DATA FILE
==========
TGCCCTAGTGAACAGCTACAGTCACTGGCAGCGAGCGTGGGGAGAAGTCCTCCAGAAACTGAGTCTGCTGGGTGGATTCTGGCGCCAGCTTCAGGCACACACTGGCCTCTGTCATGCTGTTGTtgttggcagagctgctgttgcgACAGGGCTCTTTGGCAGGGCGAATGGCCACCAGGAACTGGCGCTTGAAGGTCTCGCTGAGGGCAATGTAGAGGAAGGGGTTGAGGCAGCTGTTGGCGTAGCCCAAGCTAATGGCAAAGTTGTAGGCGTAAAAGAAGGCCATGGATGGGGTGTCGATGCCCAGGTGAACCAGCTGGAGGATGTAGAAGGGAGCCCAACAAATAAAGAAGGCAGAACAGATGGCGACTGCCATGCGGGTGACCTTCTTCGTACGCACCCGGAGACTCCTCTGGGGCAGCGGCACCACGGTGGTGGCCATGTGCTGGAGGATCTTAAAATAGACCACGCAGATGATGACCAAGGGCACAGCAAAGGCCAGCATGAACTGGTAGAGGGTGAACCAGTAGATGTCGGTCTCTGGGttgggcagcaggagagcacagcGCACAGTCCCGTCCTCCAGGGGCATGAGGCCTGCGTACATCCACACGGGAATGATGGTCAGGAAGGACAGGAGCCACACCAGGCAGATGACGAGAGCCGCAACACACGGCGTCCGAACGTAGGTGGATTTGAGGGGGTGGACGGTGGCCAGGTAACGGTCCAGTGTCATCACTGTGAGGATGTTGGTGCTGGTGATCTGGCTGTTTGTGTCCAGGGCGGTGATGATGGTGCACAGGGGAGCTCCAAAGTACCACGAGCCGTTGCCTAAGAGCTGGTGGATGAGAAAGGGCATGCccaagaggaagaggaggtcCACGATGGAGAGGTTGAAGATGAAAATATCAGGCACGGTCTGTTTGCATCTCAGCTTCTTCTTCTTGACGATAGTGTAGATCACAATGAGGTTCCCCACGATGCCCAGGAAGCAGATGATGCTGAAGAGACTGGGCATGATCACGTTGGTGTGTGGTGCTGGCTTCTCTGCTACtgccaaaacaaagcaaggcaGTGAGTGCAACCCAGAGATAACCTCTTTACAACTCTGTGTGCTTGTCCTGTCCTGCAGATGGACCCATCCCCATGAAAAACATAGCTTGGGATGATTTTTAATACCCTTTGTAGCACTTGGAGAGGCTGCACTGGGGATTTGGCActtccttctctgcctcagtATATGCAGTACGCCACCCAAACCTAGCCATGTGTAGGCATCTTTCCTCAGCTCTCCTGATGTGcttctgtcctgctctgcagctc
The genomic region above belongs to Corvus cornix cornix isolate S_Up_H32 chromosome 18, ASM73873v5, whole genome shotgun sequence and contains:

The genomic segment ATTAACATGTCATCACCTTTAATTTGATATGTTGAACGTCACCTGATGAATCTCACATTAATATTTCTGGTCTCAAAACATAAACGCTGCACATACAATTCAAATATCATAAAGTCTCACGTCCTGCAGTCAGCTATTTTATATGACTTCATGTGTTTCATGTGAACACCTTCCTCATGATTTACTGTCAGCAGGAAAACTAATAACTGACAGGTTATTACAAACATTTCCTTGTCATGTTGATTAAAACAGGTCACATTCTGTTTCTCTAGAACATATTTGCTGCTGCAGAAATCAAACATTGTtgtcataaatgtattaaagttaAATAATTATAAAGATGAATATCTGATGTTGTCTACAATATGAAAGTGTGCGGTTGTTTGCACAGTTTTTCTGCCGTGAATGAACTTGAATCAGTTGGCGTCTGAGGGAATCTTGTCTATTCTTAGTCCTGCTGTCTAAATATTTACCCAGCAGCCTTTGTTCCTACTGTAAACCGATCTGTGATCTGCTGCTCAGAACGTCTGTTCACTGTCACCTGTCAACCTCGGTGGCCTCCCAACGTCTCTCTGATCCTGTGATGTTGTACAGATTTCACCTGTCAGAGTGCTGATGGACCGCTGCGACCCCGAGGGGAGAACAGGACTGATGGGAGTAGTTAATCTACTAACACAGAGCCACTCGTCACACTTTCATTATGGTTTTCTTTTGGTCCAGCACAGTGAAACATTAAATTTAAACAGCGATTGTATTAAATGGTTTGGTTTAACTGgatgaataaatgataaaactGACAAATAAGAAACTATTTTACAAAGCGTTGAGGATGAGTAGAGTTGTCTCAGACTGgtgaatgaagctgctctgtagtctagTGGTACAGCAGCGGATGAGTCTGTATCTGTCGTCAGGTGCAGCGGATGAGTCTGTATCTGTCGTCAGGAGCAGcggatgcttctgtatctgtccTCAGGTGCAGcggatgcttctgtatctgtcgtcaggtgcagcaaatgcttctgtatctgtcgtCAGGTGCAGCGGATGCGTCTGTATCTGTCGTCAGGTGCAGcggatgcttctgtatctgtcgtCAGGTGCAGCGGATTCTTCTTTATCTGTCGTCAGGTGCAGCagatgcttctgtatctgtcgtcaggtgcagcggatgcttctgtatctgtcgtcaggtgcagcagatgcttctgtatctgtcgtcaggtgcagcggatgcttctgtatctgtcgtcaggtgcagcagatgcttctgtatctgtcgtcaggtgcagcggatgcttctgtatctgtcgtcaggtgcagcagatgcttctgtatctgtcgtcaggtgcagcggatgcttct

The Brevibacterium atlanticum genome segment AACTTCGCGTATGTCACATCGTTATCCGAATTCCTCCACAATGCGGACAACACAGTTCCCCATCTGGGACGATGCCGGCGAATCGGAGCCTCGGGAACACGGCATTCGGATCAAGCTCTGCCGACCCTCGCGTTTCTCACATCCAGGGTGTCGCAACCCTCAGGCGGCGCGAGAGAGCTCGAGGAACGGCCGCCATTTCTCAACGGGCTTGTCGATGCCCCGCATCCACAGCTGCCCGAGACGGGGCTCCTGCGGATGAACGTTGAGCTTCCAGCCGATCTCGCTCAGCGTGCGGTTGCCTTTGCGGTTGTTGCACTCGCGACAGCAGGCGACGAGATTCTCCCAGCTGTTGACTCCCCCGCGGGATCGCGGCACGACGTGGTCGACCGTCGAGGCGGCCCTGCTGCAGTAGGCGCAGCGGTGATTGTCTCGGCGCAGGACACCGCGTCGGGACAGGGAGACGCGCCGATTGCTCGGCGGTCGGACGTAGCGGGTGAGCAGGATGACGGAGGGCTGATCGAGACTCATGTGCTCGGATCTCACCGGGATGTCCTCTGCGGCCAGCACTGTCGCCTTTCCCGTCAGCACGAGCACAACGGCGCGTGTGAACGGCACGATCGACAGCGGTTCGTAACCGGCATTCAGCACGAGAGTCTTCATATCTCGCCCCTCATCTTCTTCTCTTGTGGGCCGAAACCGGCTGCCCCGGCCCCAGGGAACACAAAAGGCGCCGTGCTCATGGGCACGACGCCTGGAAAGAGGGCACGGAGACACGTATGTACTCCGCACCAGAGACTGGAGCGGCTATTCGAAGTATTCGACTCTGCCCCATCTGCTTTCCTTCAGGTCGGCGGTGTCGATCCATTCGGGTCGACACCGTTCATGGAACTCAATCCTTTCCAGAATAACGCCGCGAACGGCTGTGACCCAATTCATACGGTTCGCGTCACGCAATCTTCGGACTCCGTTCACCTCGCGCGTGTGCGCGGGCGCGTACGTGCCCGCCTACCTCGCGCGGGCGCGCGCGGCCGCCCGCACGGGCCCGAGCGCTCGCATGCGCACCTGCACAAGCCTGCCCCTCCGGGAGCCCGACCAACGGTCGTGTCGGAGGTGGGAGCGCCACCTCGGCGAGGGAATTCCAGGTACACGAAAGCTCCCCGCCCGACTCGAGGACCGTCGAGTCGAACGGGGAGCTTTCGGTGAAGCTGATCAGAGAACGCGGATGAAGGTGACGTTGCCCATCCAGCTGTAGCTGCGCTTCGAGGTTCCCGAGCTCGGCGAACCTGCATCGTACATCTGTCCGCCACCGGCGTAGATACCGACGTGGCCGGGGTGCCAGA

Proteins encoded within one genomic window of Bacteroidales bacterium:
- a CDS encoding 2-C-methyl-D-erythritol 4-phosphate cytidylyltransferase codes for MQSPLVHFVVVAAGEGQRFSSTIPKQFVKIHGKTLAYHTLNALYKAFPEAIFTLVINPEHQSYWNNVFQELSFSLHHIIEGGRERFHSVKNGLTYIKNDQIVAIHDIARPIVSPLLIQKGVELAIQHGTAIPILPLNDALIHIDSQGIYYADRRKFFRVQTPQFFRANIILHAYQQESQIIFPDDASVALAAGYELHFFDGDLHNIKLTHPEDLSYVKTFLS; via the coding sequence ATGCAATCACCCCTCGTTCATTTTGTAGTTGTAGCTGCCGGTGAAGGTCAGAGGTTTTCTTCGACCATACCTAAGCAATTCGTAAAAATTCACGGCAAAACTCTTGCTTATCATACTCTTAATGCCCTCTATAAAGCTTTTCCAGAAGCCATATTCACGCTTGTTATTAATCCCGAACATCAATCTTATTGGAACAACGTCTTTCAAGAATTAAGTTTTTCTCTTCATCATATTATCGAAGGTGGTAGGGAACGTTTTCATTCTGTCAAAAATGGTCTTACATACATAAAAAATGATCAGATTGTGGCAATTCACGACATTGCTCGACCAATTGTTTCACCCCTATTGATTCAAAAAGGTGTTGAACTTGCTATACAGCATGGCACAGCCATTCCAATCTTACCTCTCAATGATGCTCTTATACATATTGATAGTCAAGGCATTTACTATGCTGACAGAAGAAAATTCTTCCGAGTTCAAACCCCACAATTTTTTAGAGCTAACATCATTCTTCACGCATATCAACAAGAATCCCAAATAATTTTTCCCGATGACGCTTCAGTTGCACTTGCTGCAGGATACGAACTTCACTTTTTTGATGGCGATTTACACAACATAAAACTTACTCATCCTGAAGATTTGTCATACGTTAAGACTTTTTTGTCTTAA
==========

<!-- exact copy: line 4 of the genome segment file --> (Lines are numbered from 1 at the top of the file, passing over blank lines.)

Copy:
The Brevibacterium atlanticum genome segment AACTTCGCGTATGTCACATCGTTATCCGAATTCCTCCACAATGCGGACAACACAGTTCCCCATCTGGGACGATGCCGGCGAATCGGAGCCTCGGGAACACGGCATTCGGATCAAGCTCTGCCGACCCTCGCGTTTCTCACATCCAGGGTGTCGCAACCCTCAGGCGGCGCGAGAGAGCTCGAGGAACGGCCGCCATTTCTCAACGGGCTTGTCGATGCCCCGCATCCACAGCTGCCCGAGACGGGGCTCCTGCGGATGAACGTTGAGCTTCCAGCCGATCTCGCTCAGCGTGCGGTTGCCTTTGCGGTTGTTGCACTCGCGACAGCAGGCGACGAGATTCTCCCAGCTGTTGACTCCCCCGCGGGATCGCGGCACGACGTGGTCGACCGTCGAGGCGGCCCTGCTGCAGTAGGCGCAGCGGTGATTGTCTCGGCGCAGGACACCGCGTCGGGACAGGGAGACGCGCCGATTGCTCGGCGGTCGGACGTAGCGGGTGAGCAGGATGACGGAGGGCTGATCGAGACTCATGTGCTCGGATCTCACCGGGATGTCCTCTGCGGCCAGCACTGTCGCCTTTCCCGTCAGCACGAGCACAACGGCGCGTGTGAACGGCACGATCGACAGCGGTTCGTAACCGGCATTCAGCACGAGAGTCTTCATATCTCGCCCCTCATCTTCTTCTCTTGTGGGCCGAAACCGGCTGCCCCGGCCCCAGGGAACACAAAAGGCGCCGTGCTCATGGGCACGACGCCTGGAAAGAGGGCACGGAGACACGTATGTACTCCGCACCAGAGACTGGAGCGGCTATTCGAAGTATTCGACTCTGCCCCATCTGCTTTCCTTCAGGTCGGCGGTGTCGATCCATTCGGGTCGACACCGTTCATGGAACTCAATCCTTTCCAGAATAACGCCGCGAACGGCTGTGACCCAATTCATACGGTTCGCGTCACGCAATCTTCGGACTCCGTTCACCTCGCGCGTGTGCGCGGGCGCGTACGTGCCCGCCTACCTCGCGCGGGCGCGCGCGGCCGCCCGCACGGGCCCGAGCGCTCGCATGCGCACCTGCACAAGCCTGCCCCTCCGGGAGCCCGACCAACGGTCGTGTCGGAGGTGGGAGCGCCACCTCGGCGAGGGAATTCCAGGTACACGAAAGCTCCCCGCCCGACTCGAGGACCGTCGAGTCGAACGGGGAGCTTTCGGTGAAGCTGATCAGAGAACGCGGATGAAGGTGACGTTGCCCATCCAGCTGTAGCTGCGCTTCGAGGTTCCCGAGCTCGGCGAACCTGCATCGTACATCTGTCCGCCACCGGCGTAGATACCGACGTGGCCGGGGTGCCAGA